Razer Orochi V2 Wireless Gaming Mouse Review
A thoughtful blend of performance, productivity, and portability
Light mice are all the rage right now, with smaller and smaller models coming from all directions, and several manufacturers locked in a weird race to see how many holes they can cut into their newest designs.
Razer is one of the few companies going in a different direction. They’re still making light mice, but they’re doing so without the holes. And now with the Orochi V2, they’re trying to hit every essential feature point that both gaming and mobile productivity customers would want, but in a light sleek package without any “unnecessary” frills.
It’s not totally perfect (especially as someone who likes those frills), but after a week with this mouse as my main for both desktop gaming and on-the-go laptop use, I can see why it’s so popular. The shape is perhaps the best small design on the market, and the feature set is good for the price.
Note: I bought the Razer Orochi V2 with my own money at Best Buy. I don’t get a kickback if you buy one, as I don’t use affiliate links in any of my articles. If you’d like to read my full reviews policy, please click here.
The Razer Orochi V2 is a wireless gaming mouse that connects over either Razer’s HyperSpeed USB dongle or Bluetooth. It comes in black or white for $69.99, and for twenty dollars more you can also get a custom shell on Razer’s web site. Peeling off the shell cover reveals two different angled battery slots, and you can use either a AA or AAA battery, but not both at once.
Those angled battery slots demonstrate just how much engineering work has gone into this mouse. They’re canted so that the weight of the battery spreads throughout the frame. Razer even includes a Lithium AA in the box so you can experience the light weight and superior performance of that battery tech. With a Lithium AA you can get up to 950 hours of Bluetooth mode use, and about half of that connected to the dongle. Battery life also shortens if you use an alkaline AA or any type of AAA, but I decided the weight reduction of a lithium AAA was worth losing some hours.
This is a light, small mouse, but that doesn’t mean it’s uncomfortable or insubstantial. At first I thought it would be too small for me to grip comfortably, but the precise sculpting of the body means I can palm, fingertip, or claw grip the mouse with my average-sized hands. It’s more comfortable than the Logitech G305, which was my reigning favorite small mouse until I tried this one.
Although Razer markets this as having an ambidextrous shape…it doesn’t. The side buttons are permanently placed for right-handed use, and the sides of the mouse are sculpted for a right hand as well. If you’re looking for a true ambidextrous mouse in Razer’s lineup, you’ll have to check out the Viper instead.
The Orochi V2 has a lower price point than many of Razer’s flagship wireless mice, and it loses a few features as a result. The switches are mechanical instead of optical, and although I haven’t had any issues with them over a week of heavy use, they aren’t rated for as many clicks over the lifespan of the product. The mouse has no RGB chroma lighting of any kind. There’s no wired backup connection on the off chance your battery dies. And though it feels nice to click and scroll, the plastic mouse wheel isn’t as beefy as those on other Razer mice or the incredible metal one on the Roccat Kone Pro.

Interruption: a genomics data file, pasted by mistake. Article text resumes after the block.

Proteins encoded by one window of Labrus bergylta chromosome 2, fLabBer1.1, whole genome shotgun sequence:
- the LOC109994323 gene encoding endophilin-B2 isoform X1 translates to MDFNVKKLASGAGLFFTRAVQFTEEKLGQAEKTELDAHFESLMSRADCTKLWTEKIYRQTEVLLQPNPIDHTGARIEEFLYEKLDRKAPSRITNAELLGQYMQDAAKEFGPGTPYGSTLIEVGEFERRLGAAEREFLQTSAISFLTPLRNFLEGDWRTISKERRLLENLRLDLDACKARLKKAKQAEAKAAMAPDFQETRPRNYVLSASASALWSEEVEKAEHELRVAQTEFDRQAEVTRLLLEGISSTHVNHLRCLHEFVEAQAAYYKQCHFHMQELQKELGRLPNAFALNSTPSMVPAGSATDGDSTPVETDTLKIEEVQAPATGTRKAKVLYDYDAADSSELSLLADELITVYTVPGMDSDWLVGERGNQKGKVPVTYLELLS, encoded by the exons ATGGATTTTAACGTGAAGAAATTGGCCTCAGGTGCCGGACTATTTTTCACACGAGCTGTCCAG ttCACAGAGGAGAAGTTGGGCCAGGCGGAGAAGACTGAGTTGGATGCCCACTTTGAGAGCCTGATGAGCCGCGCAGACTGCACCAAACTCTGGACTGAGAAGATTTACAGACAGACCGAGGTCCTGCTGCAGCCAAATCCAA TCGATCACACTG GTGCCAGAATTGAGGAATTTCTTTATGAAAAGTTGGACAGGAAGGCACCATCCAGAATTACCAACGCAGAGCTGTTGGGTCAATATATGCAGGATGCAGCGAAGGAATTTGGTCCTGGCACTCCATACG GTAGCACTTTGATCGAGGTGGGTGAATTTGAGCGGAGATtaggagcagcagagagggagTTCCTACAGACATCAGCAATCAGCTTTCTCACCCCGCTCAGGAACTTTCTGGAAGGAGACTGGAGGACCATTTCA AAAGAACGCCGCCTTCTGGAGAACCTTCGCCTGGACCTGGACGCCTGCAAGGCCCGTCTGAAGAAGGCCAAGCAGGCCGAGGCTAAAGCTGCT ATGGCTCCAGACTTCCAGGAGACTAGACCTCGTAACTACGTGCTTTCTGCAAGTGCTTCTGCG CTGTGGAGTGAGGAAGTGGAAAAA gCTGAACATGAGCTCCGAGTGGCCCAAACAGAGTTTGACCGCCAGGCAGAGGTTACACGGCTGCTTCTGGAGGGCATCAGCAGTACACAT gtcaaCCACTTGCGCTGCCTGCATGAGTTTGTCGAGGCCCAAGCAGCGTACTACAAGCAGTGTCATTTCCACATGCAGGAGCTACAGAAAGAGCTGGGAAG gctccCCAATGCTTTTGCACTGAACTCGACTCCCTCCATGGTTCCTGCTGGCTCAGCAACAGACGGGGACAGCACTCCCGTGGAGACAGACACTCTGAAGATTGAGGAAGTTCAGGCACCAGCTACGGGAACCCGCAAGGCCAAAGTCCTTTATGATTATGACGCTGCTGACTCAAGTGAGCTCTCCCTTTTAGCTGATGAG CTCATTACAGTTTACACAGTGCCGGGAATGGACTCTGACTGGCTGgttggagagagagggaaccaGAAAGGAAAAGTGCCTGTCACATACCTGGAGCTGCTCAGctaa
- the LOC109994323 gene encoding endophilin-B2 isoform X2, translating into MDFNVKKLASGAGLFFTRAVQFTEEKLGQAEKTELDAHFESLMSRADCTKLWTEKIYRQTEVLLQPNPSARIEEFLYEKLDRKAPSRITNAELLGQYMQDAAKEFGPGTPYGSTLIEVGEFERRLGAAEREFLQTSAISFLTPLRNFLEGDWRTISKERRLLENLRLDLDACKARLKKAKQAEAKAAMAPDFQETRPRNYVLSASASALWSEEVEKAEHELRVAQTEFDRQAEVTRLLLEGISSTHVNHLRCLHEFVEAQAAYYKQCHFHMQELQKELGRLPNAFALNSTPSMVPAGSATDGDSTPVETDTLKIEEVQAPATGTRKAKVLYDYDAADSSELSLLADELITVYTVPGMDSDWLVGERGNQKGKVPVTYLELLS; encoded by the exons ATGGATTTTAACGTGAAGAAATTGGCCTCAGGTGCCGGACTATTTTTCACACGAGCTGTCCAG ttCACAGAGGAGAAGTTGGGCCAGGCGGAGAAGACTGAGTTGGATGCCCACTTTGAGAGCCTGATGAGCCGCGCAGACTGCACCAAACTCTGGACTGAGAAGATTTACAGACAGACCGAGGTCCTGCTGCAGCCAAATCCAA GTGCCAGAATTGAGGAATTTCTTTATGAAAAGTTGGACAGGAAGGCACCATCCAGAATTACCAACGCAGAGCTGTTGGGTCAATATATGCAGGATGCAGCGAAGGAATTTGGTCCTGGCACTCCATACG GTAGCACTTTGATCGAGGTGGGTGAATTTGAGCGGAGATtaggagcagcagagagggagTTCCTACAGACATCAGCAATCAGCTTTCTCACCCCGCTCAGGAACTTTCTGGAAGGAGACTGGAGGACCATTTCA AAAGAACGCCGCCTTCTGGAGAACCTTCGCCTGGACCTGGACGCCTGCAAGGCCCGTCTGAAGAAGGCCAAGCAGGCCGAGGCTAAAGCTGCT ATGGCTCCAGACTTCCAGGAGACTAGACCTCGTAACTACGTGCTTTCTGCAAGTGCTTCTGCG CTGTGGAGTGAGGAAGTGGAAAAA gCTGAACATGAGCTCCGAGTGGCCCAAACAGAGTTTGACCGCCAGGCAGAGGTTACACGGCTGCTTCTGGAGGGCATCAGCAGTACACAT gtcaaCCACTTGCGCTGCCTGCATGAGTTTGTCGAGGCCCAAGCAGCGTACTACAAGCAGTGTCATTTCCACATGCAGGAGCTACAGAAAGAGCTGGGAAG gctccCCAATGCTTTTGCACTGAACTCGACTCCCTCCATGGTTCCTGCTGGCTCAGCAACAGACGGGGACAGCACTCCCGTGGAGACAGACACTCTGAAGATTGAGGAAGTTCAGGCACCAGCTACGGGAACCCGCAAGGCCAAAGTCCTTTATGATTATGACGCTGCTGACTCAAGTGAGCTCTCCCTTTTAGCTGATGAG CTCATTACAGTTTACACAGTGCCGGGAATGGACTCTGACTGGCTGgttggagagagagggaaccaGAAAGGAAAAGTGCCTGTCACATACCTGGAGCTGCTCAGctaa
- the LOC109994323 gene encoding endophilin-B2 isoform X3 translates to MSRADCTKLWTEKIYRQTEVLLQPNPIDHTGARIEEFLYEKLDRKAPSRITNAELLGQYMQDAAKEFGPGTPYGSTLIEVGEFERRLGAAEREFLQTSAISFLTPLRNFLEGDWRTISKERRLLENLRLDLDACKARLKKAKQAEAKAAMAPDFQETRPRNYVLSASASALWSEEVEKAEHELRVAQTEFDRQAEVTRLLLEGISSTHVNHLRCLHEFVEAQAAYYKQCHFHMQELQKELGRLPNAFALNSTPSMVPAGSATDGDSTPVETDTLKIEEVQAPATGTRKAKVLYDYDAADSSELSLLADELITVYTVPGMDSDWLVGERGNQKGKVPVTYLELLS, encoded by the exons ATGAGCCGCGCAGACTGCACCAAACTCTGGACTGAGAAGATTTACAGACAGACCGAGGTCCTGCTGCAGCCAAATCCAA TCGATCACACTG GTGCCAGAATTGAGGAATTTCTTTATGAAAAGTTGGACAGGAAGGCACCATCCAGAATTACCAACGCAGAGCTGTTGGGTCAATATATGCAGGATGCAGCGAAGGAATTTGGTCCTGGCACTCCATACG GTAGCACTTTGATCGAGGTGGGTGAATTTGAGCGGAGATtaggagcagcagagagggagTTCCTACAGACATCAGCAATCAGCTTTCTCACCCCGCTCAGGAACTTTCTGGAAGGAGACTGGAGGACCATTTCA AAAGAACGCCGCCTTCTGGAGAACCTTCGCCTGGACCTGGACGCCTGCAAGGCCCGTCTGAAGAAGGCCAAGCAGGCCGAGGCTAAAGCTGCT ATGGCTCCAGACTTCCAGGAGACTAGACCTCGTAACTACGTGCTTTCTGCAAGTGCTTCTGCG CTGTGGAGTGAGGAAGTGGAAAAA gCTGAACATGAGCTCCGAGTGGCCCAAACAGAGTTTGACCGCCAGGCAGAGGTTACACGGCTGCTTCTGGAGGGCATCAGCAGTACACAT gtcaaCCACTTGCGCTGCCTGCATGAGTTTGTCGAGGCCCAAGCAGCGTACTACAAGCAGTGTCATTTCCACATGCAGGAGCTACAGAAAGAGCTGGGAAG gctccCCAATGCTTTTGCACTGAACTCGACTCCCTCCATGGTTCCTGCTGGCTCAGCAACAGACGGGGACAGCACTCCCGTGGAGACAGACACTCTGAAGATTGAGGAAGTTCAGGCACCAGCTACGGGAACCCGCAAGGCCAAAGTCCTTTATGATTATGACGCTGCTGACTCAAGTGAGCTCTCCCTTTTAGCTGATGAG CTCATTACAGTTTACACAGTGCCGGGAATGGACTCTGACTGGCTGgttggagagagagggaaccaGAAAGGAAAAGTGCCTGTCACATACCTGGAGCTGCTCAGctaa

Fortunately, the Orochi V2 still packs in market-leading sensor performance to go along with its comfy shape. Used with the dongle it tracks just like a wired mouse, and while it’s not quite as good in Bluetooth mode, it’s still fast. If you download the Synapse software you can customize every aspect of the mouse, including sensitivity steps, button assignments, and tracking calibration. All of these changes are also saved into the mouse, which is awesome.
Build quality is decent, and while it’s not quite up to the standards of some of the bigger mice out there, it’s still good for the price. The coating has a rough texture to it that’s excellent for grip and shouldn’t show too much dirt or wear, but it’s not all that impressive or premium. The buttons don’t wiggle, and although they have a bit of springy-ness around the switch when pressed, pre and post travel are both surprisingly minimal considering the shell pops off. The sides are firm and easy to grip without any apparent creaking in spite of the light frame.
If you’re okay with this shape, then for the $69 price point this is an excellent mouse. But it isn’t quite a “giant killer” that can stand up to the more expensive options on the market. If Razer ever made a step-up Ultimate model that included chroma lighting, a premium coating, optical switches, and other such perks…I’d happily upgrade
Still, this is plenty of gaming mouse for most users who just want something good and dependable. It’s going to stay in my work bag for the foreseeable future, so I’ll report back if I have any issues with the mechanical switches in the coming months. Thanks to the efficient engineering under the hood here, I might still be using the same battery when I write that update.